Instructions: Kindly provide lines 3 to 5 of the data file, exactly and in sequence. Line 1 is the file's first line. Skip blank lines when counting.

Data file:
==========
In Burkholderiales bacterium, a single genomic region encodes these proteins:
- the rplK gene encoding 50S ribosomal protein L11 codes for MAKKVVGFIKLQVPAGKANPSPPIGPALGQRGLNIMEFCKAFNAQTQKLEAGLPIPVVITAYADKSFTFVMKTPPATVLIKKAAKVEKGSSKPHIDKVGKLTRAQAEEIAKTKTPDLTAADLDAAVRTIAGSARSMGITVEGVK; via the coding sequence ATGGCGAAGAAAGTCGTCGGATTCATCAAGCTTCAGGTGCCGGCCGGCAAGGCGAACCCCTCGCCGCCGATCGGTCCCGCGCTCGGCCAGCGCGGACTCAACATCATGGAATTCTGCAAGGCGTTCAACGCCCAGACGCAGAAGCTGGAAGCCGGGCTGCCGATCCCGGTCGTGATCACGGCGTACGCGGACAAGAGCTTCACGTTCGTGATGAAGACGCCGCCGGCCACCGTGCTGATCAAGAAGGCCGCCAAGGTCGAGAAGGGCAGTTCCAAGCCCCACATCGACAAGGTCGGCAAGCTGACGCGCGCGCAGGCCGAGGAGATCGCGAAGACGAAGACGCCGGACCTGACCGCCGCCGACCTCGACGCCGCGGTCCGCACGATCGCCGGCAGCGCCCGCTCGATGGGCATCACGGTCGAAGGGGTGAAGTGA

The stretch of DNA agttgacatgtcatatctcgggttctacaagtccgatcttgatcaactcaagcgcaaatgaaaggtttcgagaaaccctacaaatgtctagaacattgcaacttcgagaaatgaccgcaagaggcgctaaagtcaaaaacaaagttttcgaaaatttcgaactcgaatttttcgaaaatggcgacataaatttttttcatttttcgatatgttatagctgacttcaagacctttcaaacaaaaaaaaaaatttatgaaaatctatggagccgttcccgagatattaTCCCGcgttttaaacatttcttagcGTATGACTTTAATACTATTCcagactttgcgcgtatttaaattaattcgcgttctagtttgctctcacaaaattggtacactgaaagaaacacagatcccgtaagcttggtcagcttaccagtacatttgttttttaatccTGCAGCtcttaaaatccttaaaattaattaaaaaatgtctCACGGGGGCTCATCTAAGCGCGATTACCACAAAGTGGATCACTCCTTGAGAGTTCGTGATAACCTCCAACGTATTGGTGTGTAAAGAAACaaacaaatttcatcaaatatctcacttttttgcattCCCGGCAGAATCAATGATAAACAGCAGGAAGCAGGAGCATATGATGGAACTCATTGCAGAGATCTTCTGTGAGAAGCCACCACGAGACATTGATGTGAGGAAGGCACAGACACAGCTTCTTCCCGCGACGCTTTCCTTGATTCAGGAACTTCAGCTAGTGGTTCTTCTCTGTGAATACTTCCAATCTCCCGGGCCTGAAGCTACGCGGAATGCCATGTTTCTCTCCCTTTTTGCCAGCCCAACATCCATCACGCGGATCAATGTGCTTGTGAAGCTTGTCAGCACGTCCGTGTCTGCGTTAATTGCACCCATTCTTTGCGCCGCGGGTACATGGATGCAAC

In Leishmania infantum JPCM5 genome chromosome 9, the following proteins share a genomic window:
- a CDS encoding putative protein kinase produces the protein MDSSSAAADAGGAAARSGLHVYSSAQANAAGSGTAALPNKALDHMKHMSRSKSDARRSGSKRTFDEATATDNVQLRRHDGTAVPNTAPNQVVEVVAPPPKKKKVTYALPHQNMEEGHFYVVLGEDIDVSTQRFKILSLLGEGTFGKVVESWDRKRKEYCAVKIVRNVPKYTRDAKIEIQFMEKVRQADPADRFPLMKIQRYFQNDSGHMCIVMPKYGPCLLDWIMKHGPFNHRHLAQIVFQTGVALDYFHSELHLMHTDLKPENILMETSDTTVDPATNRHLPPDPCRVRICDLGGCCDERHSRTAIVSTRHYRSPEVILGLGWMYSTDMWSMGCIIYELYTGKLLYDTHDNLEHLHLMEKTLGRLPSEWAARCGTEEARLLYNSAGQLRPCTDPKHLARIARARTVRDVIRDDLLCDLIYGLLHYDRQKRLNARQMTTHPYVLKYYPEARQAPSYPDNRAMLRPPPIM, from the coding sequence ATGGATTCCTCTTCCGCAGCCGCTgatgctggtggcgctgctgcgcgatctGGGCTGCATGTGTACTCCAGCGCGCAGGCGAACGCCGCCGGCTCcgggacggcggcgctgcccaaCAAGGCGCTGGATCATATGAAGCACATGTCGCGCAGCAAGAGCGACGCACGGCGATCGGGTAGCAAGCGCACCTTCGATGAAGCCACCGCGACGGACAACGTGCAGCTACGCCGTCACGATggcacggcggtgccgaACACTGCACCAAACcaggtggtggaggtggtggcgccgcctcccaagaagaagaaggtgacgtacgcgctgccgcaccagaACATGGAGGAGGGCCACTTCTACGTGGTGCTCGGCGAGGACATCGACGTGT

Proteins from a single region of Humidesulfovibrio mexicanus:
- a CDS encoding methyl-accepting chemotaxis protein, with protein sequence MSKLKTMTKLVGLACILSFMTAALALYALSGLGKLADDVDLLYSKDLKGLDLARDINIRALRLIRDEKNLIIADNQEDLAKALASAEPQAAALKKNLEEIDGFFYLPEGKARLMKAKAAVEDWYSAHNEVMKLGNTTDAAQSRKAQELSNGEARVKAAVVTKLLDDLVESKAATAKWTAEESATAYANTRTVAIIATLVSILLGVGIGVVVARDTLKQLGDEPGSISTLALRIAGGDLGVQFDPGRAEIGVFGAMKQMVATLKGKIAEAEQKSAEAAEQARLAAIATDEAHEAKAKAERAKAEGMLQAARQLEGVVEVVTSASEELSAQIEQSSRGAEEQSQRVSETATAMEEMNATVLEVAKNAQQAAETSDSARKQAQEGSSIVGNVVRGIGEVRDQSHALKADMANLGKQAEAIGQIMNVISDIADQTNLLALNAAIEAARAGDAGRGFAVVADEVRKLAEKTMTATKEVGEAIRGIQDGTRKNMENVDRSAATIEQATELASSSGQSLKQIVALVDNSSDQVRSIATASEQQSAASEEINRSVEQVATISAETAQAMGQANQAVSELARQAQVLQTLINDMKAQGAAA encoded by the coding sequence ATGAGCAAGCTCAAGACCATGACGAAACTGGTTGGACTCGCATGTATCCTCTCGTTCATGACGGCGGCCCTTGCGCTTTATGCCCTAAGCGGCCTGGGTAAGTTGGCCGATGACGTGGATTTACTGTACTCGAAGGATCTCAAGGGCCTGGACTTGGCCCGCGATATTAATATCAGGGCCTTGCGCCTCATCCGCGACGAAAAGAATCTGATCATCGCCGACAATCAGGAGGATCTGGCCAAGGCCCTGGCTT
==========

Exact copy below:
The stretch of DNA agttgacatgtcatatctcgggttctacaagtccgatcttgatcaactcaagcgcaaatgaaaggtttcgagaaaccctacaaatgtctagaacattgcaacttcgagaaatgaccgcaagaggcgctaaagtcaaaaacaaagttttcgaaaatttcgaactcgaatttttcgaaaatggcgacataaatttttttcatttttcgatatgttatagctgacttcaagacctttcaaacaaaaaaaaaaatttatgaaaatctatggagccgttcccgagatattaTCCCGcgttttaaacatttcttagcGTATGACTTTAATACTATTCcagactttgcgcgtatttaaattaattcgcgttctagtttgctctcacaaaattggtacactgaaagaaacacagatcccgtaagcttggtcagcttaccagtacatttgttttttaatccTGCAGCtcttaaaatccttaaaattaattaaaaaatgtctCACGGGGGCTCATCTAAGCGCGATTACCACAAAGTGGATCACTCCTTGAGAGTTCGTGATAACCTCCAACGTATTGGTGTGTAAAGAAACaaacaaatttcatcaaatatctcacttttttgcattCCCGGCAGAATCAATGATAAACAGCAGGAAGCAGGAGCATATGATGGAACTCATTGCAGAGATCTTCTGTGAGAAGCCACCACGAGACATTGATGTGAGGAAGGCACAGACACAGCTTCTTCCCGCGACGCTTTCCTTGATTCAGGAACTTCAGCTAGTGGTTCTTCTCTGTGAATACTTCCAATCTCCCGGGCCTGAAGCTACGCGGAATGCCATGTTTCTCTCCCTTTTTGCCAGCCCAACATCCATCACGCGGATCAATGTGCTTGTGAAGCTTGTCAGCACGTCCGTGTCTGCGTTAATTGCACCCATTCTTTGCGCCGCGGGTACATGGATGCAAC

In Leishmania infantum JPCM5 genome chromosome 9, the following proteins share a genomic window:
- a CDS encoding putative protein kinase produces the protein MDSSSAAADAGGAAARSGLHVYSSAQANAAGSGTAALPNKALDHMKHMSRSKSDARRSGSKRTFDEATATDNVQLRRHDGTAVPNTAPNQVVEVVAPPPKKKKVTYALPHQNMEEGHFYVVLGEDIDVSTQRFKILSLLGEGTFGKVVESWDRKRKEYCAVKIVRNVPKYTRDAKIEIQFMEKVRQADPADRFPLMKIQRYFQNDSGHMCIVMPKYGPCLLDWIMKHGPFNHRHLAQIVFQTGVALDYFHSELHLMHTDLKPENILMETSDTTVDPATNRHLPPDPCRVRICDLGGCCDERHSRTAIVSTRHYRSPEVILGLGWMYSTDMWSMGCIIYELYTGKLLYDTHDNLEHLHLMEKTLGRLPSEWAARCGTEEARLLYNSAGQLRPCTDPKHLARIARARTVRDVIRDDLLCDLIYGLLHYDRQKRLNARQMTTHPYVLKYYPEARQAPSYPDNRAMLRPPPIM, from the coding sequence ATGGATTCCTCTTCCGCAGCCGCTgatgctggtggcgctgctgcgcgatctGGGCTGCATGTGTACTCCAGCGCGCAGGCGAACGCCGCCGGCTCcgggacggcggcgctgcccaaCAAGGCGCTGGATCATATGAAGCACATGTCGCGCAGCAAGAGCGACGCACGGCGATCGGGTAGCAAGCGCACCTTCGATGAAGCCACCGCGACGGACAACGTGCAGCTACGCCGTCACGATggcacggcggtgccgaACACTGCACCAAACcaggtggtggaggtggtggcgccgcctcccaagaagaagaaggtgacgtacgcgctgccgcaccagaACATGGAGGAGGGCCACTTCTACGTGGTGCTCGGCGAGGACATCGACGTGT